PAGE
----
The second season was a huge improvement. The first season ended with the destruction of the Time Masters so the Legends took their place in stopping anomalies in time. There were changes in the cast, too. This time the villains were the "Legion of Doom" - a trio villains from Arrow and The Flash who are trying to rewrite history so that they are in charge. Unlike the first season, this one is a lot of fun. They cross paths with interesting historic figures, possibly inspiring George Lucas and J. R. R. Tolkien. Instead of constantly fighting, the Legends act like a real team and the two geeks in the group clearly love using their powers. Unlike the other shows in the Arrowverse, this one is getting better instead of worse.

Wednesday, June 14, 2017

Wonder Woman

Wonder Woman is easily the best DC superhero movie since Tim Burton's Batman. The Dark Knight trio had far too many plot holes to be really great pictures. The Batman sequels and the Superman movies just weren't very good. And the less said about Suicide Squad and Green Lantern the better.

What surprises me is the comparisons to Marvel movies. I've seen several reviews that dripped scorn over the various Marvel movies while praising Wonder Woman.

The thing is, Wonder Woman is a Marvel movie in every way that counts. Like Marvel movies, it's an origin movie that mixes seriousness with humor. It is hero-centric. Marvel decided from the beginning that their movies would feature the hero and that the villain would be secondary. In contrast, DC movies have mostly followed the Batman formula of giving the villains as much or more screen time as the hero.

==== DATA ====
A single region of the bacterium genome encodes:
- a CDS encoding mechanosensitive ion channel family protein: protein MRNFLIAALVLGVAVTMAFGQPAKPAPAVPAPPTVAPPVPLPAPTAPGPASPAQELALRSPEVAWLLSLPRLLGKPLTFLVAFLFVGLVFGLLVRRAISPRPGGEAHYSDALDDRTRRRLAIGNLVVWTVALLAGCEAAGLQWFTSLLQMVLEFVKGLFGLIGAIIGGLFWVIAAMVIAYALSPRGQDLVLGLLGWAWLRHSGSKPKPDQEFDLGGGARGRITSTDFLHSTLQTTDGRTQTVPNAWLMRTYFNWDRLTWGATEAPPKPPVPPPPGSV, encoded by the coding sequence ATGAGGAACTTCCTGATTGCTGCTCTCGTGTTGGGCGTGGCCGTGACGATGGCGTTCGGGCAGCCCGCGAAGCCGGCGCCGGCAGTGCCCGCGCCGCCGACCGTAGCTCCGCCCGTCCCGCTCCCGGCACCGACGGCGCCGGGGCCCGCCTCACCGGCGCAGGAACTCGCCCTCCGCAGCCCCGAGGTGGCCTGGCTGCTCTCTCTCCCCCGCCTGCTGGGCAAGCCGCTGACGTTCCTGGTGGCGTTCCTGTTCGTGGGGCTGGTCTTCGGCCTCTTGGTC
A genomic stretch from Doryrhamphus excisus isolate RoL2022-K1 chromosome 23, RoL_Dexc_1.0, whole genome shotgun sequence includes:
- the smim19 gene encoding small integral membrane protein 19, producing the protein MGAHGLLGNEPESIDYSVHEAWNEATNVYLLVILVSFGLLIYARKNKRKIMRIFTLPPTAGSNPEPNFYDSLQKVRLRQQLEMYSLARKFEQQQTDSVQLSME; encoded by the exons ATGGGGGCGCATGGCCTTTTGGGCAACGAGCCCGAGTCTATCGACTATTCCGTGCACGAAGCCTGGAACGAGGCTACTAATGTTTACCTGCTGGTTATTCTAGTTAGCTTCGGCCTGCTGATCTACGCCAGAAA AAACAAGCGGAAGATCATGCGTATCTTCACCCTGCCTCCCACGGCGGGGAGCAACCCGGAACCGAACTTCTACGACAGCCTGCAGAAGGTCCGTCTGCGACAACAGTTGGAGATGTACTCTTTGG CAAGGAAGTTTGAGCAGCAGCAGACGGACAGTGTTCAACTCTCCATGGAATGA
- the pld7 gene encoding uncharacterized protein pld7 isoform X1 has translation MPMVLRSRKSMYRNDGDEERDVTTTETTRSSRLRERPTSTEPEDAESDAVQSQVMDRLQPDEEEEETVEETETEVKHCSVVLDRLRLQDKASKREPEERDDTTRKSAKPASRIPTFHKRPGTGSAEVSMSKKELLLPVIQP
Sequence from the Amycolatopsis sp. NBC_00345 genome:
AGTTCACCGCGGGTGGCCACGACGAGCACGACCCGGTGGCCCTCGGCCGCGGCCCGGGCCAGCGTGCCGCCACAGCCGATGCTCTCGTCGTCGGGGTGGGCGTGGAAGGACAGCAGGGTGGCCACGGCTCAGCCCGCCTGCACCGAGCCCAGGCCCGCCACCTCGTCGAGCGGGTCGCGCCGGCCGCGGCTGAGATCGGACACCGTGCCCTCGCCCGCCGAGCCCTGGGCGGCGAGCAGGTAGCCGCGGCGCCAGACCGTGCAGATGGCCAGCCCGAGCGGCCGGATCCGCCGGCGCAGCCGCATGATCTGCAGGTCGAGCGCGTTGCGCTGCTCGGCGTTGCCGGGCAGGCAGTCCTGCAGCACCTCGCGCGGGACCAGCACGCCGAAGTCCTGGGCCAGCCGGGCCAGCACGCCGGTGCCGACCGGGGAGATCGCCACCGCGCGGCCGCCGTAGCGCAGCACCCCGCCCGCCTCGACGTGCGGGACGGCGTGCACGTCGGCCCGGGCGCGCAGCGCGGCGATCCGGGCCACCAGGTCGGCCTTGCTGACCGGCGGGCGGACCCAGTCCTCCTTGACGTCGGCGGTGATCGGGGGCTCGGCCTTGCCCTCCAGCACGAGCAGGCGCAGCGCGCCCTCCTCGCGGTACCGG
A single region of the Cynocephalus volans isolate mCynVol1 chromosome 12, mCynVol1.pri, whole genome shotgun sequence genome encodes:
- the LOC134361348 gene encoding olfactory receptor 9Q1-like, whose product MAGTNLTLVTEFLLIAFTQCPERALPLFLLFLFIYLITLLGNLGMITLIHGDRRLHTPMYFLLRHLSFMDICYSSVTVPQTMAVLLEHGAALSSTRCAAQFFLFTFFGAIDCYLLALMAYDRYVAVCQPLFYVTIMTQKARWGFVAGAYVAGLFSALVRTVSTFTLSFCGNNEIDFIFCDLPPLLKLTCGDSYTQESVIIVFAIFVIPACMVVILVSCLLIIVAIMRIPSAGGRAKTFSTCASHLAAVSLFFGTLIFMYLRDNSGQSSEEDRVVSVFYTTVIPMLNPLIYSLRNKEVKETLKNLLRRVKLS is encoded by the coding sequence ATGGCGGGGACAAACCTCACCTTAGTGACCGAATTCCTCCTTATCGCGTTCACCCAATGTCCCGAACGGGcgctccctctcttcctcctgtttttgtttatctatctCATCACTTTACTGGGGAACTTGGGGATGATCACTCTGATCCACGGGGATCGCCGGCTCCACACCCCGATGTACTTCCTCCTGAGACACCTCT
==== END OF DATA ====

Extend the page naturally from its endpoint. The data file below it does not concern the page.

More than any other movie, Wonder Woman resembles Captain America, the First Avenger. Both are period pieces following the progression of someone from untrained weakling through a period of trying to be taken seriously. They both pick up a group of ethnic soldiers. They are both fighting a rouge German who is about to unleash a super-weapon that will destroy London. (the next sentence is a spoiler) They even have someone sacrificing himself by crashing an airplane.

Wonder Woman ends in a CGI-fest, just like the Marvel movies.

Not there's anything wrong with Marvel movies. The reason they keep making bundles of money is that they are entertaining to watch. I enjoy watching the Guardians of the Galaxy for the 12th time much more than Man of Steel for the 3rd or 4th. I can't even watch Dark Knight Rises for the second time.  DC keeps going for dark and gritty and forgetting to make their movies fun.

The Justice League looks like it might be a lot more fun, but it might also be too derivative. The scene between Bruce Wayne and Barry Allen is too similar to Tony Stark and Peter Parker and Aquaman acts too much like Thor.

This is kind of ironic since DC spent decades reinventing itself to be more like Marvel.